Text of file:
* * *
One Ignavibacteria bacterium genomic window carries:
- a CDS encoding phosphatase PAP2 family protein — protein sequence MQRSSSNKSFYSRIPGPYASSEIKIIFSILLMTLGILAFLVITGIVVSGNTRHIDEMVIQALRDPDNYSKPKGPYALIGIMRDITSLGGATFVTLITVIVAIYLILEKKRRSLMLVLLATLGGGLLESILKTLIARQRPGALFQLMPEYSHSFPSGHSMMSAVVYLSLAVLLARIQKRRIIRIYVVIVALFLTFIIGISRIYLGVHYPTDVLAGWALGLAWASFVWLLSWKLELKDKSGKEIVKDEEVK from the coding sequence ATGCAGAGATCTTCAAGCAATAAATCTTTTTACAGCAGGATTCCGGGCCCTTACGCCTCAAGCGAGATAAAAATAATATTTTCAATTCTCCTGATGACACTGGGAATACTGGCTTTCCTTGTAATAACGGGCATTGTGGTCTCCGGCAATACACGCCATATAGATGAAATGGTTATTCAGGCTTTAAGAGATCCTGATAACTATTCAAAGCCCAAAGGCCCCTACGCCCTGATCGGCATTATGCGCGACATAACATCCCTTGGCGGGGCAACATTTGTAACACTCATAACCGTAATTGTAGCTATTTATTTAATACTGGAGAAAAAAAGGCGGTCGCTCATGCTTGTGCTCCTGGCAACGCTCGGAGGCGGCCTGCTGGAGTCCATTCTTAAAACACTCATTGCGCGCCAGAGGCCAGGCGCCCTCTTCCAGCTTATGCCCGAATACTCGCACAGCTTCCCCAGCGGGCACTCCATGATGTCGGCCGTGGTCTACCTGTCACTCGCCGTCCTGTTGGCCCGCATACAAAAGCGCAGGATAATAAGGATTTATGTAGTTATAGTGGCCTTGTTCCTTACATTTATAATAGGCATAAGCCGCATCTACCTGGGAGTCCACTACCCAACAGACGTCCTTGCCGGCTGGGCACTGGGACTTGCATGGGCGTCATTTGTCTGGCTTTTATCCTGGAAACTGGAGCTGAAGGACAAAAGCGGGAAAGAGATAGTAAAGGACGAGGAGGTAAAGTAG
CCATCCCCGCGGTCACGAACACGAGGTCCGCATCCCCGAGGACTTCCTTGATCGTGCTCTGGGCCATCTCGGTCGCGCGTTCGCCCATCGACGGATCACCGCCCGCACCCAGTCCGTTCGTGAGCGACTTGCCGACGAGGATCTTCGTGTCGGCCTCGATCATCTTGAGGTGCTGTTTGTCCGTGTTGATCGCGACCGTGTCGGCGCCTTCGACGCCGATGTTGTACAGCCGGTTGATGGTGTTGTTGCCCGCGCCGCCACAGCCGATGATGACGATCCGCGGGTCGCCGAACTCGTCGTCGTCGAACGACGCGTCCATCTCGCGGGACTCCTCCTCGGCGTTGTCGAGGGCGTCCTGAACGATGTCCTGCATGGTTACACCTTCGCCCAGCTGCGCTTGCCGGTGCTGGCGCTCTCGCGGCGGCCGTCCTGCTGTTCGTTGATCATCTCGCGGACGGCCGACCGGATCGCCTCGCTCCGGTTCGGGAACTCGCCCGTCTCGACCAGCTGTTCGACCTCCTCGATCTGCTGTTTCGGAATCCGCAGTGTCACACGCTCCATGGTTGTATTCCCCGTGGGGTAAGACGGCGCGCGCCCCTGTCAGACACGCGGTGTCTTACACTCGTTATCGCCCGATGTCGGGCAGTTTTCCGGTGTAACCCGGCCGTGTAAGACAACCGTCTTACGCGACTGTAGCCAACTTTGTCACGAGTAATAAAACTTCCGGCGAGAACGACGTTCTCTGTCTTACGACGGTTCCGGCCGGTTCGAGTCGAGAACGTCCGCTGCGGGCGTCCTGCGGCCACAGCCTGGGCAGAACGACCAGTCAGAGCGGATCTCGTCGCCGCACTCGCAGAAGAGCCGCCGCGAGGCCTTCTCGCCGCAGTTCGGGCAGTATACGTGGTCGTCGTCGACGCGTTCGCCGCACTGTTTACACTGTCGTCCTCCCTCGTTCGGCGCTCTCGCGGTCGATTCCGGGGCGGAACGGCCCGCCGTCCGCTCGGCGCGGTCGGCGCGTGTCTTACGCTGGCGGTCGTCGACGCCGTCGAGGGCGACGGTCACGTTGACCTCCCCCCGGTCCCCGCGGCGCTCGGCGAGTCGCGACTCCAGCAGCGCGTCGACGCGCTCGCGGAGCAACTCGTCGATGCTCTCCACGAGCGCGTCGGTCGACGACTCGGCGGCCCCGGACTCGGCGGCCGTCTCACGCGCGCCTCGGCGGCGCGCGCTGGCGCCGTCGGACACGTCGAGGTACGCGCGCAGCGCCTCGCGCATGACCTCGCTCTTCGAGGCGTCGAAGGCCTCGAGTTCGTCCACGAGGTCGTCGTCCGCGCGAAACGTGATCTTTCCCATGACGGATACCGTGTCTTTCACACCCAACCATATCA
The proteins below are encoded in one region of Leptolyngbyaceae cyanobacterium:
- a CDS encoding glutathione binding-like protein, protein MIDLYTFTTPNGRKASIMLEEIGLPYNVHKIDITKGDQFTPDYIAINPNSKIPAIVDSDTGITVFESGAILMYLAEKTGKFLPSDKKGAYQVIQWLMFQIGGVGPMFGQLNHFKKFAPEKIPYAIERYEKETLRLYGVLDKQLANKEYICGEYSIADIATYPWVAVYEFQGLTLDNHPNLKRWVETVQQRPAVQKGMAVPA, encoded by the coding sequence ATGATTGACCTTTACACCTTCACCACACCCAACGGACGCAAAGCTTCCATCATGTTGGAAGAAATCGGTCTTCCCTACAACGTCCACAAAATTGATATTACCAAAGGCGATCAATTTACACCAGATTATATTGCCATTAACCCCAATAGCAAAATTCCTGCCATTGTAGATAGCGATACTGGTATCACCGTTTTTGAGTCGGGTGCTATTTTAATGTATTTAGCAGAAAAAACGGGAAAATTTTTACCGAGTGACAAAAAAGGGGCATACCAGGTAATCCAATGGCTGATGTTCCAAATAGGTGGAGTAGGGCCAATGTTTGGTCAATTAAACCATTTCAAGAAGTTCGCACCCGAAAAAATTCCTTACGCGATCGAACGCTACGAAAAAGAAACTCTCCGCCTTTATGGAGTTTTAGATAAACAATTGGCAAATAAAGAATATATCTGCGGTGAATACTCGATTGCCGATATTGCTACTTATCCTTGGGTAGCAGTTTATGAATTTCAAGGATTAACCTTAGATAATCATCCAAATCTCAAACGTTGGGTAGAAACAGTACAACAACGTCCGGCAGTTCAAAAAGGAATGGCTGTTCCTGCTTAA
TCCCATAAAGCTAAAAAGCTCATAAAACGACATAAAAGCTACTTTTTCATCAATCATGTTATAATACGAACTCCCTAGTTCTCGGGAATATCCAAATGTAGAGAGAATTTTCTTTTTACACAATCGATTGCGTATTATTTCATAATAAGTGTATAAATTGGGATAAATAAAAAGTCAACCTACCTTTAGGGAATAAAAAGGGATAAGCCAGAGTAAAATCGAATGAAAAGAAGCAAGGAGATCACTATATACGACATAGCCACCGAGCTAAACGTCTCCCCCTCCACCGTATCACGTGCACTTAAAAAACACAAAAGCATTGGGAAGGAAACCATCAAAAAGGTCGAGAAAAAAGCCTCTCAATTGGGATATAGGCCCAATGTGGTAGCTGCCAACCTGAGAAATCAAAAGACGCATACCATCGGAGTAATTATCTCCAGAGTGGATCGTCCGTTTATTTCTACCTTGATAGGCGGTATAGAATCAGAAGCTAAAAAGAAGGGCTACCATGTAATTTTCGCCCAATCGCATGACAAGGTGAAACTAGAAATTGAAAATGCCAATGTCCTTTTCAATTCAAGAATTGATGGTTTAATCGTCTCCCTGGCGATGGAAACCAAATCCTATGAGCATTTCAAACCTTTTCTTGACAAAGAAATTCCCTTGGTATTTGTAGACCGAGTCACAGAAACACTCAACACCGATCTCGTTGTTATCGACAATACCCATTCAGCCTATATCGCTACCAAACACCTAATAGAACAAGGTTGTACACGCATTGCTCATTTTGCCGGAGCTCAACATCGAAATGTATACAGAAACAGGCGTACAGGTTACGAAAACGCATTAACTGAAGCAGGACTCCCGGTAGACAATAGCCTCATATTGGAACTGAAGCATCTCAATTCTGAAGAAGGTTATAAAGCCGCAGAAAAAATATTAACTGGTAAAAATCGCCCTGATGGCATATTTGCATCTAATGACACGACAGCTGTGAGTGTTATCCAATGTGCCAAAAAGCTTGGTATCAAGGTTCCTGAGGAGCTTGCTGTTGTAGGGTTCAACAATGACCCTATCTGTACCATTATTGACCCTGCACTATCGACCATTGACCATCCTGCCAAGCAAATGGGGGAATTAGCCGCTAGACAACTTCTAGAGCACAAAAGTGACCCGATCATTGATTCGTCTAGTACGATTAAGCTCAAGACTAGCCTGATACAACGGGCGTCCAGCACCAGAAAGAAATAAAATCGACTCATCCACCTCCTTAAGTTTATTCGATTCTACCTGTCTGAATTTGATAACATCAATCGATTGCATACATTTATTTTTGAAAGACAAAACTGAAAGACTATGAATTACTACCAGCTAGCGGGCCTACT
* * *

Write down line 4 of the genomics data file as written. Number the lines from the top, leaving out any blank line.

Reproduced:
The proteins below are encoded in one region of Leptolyngbyaceae cyanobacterium: